TOKYO — U.S. first lady Michelle Obama and her Japanese counterpart Akie Abe announced plans Thursday to deepen cooperation in helping girls in developing nations finish their educations, vowing to help them attain goals that many in wealthy countries take for granted.
Mrs. Obama, who in her online travel journal described her trip as a “part of a journey that began decades ago, back when I was a little girl,” is visiting Japan and Cambodia, who are among Asia’s richest and poorest nations.
“Like so many women I was able to achieve both my professional and personal goals because of my education,” Mrs. Obama said. “My education is the starting point for every opportunity in my life.”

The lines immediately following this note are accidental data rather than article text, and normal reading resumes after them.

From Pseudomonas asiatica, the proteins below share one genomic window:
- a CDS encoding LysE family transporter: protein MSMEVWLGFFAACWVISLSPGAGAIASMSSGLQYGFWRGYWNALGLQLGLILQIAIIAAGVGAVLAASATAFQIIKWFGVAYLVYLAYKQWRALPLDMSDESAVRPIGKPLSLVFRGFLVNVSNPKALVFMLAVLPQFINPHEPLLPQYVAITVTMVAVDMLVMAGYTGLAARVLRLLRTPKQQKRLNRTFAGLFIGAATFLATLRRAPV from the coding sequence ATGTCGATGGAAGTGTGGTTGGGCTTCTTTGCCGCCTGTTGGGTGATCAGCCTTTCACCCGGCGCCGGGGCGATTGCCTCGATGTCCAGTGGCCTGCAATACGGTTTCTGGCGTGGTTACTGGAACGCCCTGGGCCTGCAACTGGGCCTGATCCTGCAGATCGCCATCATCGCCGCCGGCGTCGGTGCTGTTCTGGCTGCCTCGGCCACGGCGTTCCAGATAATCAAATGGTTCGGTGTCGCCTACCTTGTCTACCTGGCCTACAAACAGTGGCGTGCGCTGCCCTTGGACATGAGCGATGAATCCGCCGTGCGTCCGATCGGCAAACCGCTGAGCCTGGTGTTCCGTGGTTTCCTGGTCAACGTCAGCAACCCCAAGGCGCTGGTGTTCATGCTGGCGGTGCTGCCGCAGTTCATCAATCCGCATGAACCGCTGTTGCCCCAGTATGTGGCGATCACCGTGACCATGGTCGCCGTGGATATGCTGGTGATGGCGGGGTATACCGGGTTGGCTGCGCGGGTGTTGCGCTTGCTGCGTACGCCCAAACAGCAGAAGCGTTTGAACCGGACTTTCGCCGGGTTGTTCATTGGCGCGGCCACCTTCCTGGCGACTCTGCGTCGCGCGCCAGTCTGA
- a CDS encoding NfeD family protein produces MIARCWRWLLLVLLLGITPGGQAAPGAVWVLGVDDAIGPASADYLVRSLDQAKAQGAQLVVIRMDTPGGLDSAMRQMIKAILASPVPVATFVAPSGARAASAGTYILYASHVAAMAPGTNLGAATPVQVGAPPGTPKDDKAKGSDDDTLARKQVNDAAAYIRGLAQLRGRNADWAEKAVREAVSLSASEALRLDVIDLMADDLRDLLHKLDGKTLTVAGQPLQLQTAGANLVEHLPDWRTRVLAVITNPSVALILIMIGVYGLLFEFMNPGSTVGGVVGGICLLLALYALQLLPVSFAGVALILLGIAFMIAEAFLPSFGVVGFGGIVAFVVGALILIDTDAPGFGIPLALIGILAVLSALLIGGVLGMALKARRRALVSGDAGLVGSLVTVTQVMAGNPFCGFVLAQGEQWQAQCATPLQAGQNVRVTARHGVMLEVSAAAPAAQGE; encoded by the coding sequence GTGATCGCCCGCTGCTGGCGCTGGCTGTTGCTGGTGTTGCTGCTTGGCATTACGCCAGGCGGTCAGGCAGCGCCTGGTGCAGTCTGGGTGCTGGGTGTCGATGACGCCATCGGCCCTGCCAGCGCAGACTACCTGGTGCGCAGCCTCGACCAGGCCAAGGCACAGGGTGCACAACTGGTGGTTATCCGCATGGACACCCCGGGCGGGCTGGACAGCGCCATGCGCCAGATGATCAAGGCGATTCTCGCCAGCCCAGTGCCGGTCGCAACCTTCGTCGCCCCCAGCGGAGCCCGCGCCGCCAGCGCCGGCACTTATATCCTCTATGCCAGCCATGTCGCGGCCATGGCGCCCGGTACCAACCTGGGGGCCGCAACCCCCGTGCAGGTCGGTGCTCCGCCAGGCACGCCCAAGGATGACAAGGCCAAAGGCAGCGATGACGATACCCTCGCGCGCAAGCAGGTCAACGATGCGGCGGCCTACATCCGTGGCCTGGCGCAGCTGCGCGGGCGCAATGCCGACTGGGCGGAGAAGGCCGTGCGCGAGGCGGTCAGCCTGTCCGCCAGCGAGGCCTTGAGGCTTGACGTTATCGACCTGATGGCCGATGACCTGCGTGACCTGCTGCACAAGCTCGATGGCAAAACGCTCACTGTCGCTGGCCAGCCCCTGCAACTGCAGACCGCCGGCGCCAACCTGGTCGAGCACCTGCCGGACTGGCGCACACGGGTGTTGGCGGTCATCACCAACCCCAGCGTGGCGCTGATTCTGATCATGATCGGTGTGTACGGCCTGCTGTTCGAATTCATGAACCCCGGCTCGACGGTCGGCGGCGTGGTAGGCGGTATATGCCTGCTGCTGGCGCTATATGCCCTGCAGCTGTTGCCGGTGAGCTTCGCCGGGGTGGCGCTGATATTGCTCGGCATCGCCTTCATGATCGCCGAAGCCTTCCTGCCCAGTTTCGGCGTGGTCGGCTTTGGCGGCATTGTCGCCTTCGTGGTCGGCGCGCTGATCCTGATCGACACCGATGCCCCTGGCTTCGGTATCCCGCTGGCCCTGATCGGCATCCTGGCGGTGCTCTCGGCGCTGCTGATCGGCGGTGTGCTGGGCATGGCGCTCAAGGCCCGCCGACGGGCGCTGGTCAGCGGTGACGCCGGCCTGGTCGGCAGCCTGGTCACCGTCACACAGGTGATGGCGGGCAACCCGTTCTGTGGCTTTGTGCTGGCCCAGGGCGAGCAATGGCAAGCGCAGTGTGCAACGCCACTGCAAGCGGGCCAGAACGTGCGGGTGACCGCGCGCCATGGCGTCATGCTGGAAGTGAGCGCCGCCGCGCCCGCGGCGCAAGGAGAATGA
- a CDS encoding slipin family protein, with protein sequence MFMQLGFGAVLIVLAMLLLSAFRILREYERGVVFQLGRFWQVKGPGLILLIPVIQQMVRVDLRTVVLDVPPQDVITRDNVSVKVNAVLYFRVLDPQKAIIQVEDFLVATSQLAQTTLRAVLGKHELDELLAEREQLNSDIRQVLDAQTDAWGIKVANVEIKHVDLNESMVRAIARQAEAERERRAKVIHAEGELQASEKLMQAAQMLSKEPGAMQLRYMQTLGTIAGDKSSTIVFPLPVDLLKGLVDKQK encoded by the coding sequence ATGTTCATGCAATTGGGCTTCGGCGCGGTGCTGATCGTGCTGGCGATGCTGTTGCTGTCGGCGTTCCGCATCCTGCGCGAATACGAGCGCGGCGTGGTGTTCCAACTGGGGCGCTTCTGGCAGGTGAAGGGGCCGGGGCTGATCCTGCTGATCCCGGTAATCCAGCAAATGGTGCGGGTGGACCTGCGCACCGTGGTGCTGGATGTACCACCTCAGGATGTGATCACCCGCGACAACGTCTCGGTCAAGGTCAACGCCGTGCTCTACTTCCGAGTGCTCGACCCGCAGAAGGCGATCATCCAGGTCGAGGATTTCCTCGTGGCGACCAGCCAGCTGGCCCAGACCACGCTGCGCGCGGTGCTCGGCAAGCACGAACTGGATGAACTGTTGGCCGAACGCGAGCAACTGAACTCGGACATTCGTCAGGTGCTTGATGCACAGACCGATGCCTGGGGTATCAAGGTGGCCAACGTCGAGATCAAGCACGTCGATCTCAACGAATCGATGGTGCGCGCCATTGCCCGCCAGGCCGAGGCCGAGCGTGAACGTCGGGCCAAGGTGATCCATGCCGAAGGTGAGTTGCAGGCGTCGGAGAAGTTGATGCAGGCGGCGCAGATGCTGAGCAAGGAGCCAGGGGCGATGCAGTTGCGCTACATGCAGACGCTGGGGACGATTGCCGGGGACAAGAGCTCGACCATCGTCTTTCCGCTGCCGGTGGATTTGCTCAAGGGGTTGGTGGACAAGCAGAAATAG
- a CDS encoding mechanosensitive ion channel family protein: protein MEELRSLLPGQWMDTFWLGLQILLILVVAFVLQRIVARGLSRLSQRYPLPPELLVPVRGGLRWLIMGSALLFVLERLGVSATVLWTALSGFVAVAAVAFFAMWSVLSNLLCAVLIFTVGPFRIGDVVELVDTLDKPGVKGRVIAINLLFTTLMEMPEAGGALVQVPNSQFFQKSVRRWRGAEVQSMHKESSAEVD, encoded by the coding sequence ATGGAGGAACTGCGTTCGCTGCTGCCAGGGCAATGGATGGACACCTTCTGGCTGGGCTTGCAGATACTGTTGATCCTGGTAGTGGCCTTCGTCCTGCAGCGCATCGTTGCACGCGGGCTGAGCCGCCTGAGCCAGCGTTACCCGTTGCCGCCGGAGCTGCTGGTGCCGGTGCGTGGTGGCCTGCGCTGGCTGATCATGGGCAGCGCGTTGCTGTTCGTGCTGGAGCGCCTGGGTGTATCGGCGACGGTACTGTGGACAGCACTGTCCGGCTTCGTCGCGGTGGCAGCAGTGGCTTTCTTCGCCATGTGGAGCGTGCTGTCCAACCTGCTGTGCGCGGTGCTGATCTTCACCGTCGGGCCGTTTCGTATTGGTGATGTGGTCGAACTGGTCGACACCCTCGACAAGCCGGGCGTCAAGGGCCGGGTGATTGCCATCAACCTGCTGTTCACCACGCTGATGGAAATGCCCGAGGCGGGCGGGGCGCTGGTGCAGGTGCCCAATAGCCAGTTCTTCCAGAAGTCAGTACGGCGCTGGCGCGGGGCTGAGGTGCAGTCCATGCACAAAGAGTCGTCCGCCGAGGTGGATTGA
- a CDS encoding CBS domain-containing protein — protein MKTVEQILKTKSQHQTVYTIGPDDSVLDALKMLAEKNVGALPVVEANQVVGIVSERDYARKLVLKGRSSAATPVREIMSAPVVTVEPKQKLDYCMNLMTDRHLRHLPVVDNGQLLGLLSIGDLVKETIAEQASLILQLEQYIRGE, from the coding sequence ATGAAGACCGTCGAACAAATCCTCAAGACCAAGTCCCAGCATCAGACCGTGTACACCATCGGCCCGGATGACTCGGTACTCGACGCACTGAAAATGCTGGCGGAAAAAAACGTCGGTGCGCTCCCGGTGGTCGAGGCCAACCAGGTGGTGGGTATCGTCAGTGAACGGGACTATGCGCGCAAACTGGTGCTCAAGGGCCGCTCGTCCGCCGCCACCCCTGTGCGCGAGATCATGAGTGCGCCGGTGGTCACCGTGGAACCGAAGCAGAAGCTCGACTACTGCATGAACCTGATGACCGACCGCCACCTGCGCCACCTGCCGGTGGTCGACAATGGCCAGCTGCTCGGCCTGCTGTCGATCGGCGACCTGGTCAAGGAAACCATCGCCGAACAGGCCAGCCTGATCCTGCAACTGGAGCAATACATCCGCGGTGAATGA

She described the fact that at least 62 million girls are unable to attend school as a “profound waste of human potential.”
As a major aid donor, Japan plans to cooperate with the community-based “Let Girls Learn” initiative recently announced by President Barack Obama and his wife. On Thursday it announced plans to devote 42 billion yen ($340 million) over three years to supporting girls’ empowerment and gender sensitive education.
Japan and the U.S. also agreed to focus more development assistance on supporting girls’ education. The Japan Overseas Cooperation Volunteers will also cooperate with the Peace Corps, which is implementing the Let Girls Learn program.